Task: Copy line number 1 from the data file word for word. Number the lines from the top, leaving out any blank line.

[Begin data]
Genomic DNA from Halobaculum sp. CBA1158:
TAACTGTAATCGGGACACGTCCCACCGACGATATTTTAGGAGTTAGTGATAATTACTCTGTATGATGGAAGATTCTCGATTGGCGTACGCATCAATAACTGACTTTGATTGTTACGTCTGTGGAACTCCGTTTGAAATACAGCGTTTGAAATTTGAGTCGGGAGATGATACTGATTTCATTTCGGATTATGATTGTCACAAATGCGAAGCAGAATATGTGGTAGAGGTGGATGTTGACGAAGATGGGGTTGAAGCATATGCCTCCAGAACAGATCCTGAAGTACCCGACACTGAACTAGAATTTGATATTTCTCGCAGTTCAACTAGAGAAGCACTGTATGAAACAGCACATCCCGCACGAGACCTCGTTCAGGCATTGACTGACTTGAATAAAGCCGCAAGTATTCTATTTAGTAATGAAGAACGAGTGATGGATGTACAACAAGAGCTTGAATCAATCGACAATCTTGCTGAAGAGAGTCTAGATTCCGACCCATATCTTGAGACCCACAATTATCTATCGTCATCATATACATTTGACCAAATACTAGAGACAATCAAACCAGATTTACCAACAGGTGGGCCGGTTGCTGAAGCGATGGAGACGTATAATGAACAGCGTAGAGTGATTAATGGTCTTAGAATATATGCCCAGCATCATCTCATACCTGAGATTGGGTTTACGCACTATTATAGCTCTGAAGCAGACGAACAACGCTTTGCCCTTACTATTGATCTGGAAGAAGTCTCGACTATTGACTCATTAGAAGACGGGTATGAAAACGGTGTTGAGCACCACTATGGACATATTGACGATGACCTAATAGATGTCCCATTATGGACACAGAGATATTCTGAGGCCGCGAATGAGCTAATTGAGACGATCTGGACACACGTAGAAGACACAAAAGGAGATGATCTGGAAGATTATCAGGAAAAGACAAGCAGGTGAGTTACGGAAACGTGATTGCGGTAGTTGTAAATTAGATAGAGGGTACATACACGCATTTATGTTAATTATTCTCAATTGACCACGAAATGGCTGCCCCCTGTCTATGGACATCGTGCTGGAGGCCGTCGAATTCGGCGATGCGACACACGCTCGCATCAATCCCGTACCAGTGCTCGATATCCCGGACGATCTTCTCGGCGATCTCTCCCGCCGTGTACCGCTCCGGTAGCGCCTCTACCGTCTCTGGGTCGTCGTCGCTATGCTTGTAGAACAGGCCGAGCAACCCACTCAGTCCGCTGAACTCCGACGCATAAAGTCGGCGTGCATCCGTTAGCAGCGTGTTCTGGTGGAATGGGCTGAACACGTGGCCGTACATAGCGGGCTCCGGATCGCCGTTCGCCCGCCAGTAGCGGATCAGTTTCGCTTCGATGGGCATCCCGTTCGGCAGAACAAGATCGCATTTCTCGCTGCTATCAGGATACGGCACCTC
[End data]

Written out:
Genomic DNA from Halobaculum sp. CBA1158: